Interviews

Five minutes with: Catherine Chidgey

Author Catherine Chidgey

Meet Catherine Chidgey, author of the Women’s Prize 2022 longlisted novel Remote Sympathy. Author Sylvia Nasar called it “one of the most original, brave and profound explorations of the darkest recesses of the human heart I have ever read.”

So was it difficult to tackle such an emotive and dark subject? We grabbed a quick five minutes with the author to find out more about the book and its inspiration.

Catherine Chidgey:

Describe in three words how it feels to be longlisted for the 2022 Women’s Prize for Fiction.

I am thunderstruck, elated, proud. (That is five words, though.) 

What inspired you to write Remote Sympathy?

When I was at university in Berlin in the mid-1990s our professor took a group of us to Buchenwald, where we stayed overnight in the former SS barracks. I saw just how close the camp was to the revered old cultural town of Weimar – and I saw the stump of the famous ‘Goethe oak’ at the heart of the camp, where the poet is said to have sat and written. For years I thought about that tension between proximity and distance; the fact that the sacred tree was spared when the camp was built; the fact that the citizens of Weimar distanced themselves from the horrors unfolding on their doorstep. Then, when I was researching my previous novel The Wish Child, I read about electrotherapy in the early twentieth century, and the idea for Remote Sympathy came to me fully formed, including my German doctor’s cancer treatment machine. I also saw pictures of the celebrated Transparent Man – a model of the human body displayed in Dresden in 1930 – and I knew he too belonged in my book.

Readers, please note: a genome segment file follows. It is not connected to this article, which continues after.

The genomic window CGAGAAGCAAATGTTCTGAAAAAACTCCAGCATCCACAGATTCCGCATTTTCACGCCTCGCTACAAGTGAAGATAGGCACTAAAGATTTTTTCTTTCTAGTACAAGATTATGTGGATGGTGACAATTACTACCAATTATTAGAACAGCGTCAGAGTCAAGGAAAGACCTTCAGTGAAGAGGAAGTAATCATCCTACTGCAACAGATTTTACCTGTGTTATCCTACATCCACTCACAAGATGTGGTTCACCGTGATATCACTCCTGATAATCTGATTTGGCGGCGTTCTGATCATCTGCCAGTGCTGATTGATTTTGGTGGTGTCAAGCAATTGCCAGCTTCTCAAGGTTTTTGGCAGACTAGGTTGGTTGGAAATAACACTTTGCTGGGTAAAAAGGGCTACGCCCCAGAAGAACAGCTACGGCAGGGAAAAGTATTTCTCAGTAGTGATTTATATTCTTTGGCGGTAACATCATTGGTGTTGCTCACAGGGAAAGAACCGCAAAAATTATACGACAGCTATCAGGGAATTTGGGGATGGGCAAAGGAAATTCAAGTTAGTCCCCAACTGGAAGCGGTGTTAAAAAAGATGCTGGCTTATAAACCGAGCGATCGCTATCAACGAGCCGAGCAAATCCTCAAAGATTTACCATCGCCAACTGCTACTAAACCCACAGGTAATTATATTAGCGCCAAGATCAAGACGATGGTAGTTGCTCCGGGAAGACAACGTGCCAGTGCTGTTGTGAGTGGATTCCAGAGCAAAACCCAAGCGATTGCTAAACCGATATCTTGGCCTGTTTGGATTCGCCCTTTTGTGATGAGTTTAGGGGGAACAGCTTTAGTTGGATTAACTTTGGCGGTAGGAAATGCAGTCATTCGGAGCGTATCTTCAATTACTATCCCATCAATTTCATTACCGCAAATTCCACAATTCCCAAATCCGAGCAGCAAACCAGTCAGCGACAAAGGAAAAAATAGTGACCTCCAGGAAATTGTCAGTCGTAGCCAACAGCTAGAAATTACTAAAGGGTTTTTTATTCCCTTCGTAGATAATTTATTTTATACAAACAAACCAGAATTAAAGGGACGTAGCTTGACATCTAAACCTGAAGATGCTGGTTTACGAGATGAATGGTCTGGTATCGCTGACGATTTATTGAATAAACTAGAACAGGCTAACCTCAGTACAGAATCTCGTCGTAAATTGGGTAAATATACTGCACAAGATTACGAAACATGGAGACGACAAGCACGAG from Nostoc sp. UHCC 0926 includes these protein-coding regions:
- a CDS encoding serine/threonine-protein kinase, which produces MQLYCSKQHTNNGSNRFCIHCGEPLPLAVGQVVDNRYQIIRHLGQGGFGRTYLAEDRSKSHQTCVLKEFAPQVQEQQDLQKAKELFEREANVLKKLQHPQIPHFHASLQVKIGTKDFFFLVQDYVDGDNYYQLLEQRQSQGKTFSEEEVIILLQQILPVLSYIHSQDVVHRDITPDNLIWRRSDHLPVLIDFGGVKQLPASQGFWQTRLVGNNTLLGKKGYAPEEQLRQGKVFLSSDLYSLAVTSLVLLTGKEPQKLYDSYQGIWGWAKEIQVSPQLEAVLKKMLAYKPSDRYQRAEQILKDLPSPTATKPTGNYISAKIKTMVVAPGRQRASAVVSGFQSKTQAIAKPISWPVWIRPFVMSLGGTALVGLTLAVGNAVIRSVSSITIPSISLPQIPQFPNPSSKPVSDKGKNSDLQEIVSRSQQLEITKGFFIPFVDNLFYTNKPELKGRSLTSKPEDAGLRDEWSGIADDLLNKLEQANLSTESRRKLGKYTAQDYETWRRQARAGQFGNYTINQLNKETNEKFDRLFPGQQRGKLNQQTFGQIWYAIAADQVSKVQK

Can you describe Remote Sympathy in one sentence?

A German doctor, imprisoned at Buchenwald, must convince a powerful SS officer that he can cure his dying wife of cancer in order to save himself and his family. 

Are there any locations that have a special connection for the book?

Buchenwald, of course, and the libraries and archives that so patiently answered my many research questions. Berlin, too; I lived there for three years in the 1990s and the place got under my skin. I miss it very much. I deeply admire the way the German people have engaged with their difficult history – the way they are unafraid to look it in the face. 

What was the first thing you ever wrote?

A poem for my mother about not buying sweets with the change from an errand I did for her. I was about eight. (It was the 1970s. Children walked to the shops on their own.) The last line is ‘I was glad Mum could trust me – I did not feel alone’…and that is quite enough of that particular work to be sharing! 

Why did you become a writer?

To entertain and to move. To get the story out of my system (and into someone else’s) so it will allow me some peace. To try to capture an eloquence that eludes me when I open my mouth. Because I am endlessly fascinated by this strange, elaborate, imperfect, beautiful machine we call language.  


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